Re: Predictable Internet Time

"Patrik Fältström " <paf@frobbit.se> Tue, 03 January 2017 06:29 UTC

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From: "Patrik =?utf-8?b?RsOkbHRzdHLDtm0=?=" <paf@frobbit.se>
To: "Joe Touch" <touch@isi.edu>
Subject: Re: Predictable Internet Time
Date: Tue, 03 Jan 2017 07:29:26 +0100
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There are a number of complicating factors here. One being that we have multiple time scales. Another being that parties do believe things are what they really are.

The main issue with smearing is that UNIX time is really not counting number of seconds from the epoch, which might be what people think. If it was, smearing would not be a good thing as the number of seconds from the epoch ends up being one less due to the smear than the continuous series of SI-Seconds. The number of seconds is guessing that each day have the same number of seconds. So leap seconds are ignored.

Instead the goal with the smear is only to be correct according to UTC.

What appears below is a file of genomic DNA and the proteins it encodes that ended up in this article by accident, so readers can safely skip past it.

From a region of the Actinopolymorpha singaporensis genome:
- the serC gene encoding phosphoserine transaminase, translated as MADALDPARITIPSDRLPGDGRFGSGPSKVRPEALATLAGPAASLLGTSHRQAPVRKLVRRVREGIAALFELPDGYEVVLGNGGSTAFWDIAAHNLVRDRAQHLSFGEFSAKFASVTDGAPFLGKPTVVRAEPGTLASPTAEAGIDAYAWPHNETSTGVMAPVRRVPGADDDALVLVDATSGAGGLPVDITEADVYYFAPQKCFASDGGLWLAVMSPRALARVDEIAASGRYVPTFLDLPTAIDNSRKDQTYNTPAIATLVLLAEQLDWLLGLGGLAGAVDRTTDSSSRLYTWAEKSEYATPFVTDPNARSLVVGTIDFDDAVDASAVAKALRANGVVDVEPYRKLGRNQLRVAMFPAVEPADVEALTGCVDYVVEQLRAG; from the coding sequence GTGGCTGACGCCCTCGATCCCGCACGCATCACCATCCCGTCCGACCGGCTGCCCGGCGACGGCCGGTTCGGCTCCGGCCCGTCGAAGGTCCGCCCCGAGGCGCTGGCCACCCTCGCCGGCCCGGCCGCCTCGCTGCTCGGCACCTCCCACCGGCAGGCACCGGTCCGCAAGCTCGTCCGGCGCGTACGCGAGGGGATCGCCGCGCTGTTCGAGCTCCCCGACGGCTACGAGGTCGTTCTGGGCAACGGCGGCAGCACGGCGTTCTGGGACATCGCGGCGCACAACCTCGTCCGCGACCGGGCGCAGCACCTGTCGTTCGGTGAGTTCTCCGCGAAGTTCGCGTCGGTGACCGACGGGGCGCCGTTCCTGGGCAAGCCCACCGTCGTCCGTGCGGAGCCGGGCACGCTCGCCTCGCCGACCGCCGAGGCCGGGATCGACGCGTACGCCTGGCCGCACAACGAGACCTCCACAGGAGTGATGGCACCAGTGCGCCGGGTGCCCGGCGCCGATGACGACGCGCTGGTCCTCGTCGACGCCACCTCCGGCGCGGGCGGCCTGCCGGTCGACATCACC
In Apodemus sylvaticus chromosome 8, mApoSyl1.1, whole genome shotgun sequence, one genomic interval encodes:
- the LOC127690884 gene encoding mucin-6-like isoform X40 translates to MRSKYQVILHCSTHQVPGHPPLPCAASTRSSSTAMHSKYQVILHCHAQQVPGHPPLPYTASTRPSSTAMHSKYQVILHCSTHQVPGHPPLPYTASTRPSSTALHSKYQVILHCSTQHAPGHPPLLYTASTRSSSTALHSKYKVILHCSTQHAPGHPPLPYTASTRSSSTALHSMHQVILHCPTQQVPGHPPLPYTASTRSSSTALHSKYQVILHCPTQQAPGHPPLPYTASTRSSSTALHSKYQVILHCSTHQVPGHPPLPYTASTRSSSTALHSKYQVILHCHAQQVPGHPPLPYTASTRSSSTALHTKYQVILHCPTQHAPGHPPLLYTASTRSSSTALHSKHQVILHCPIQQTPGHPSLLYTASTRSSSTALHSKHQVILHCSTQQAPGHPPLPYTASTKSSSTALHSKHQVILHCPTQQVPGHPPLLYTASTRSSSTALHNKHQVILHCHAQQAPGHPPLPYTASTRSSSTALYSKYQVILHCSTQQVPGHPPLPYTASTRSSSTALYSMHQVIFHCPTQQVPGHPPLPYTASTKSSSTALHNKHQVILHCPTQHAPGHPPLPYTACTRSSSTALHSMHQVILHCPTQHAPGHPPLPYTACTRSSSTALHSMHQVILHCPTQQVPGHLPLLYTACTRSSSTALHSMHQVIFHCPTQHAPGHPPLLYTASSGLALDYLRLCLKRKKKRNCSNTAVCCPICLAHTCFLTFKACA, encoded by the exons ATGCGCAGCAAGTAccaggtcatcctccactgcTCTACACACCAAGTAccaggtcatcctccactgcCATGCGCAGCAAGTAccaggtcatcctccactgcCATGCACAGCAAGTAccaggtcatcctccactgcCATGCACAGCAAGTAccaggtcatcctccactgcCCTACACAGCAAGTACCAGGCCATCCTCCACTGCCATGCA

A correct implementation would of course be to have the number of seconds from Jan 1 1970 be correct, and then a correct translation to UTC. Which requires (both) knowledge of the number of leap seconds -- which you only know for each 6 month interval (sort of). So one do not know the translation between number of seconds since epoch and UTC if you look say 3 years forward in time.

I think personally, as long as we do have leap seconds:

- we should have the leap second information available somewhere in clear machine readable format. Some suggestions exists, including encoding it in A-records in DNS ;-)

- we should look at having the time since epoch really be the number of SI-seconds since the epoch

- we should have translation between number of seconds and UTC take leap seconds into account

- we should fix the code that do not accept 61 seconds in a minute

Now, we can also say we should stop having leap seconds, but I feel that is a _different_ matter and different discussion. I am myself not clear over what is the correct thing regarding leap seconds.

What I am sure of is that I think most of the problems we have is because of bad programming (including in old UNIX days the priorities although correct at the time have continued to let the time_t definition continue to be wrong).

   Patrik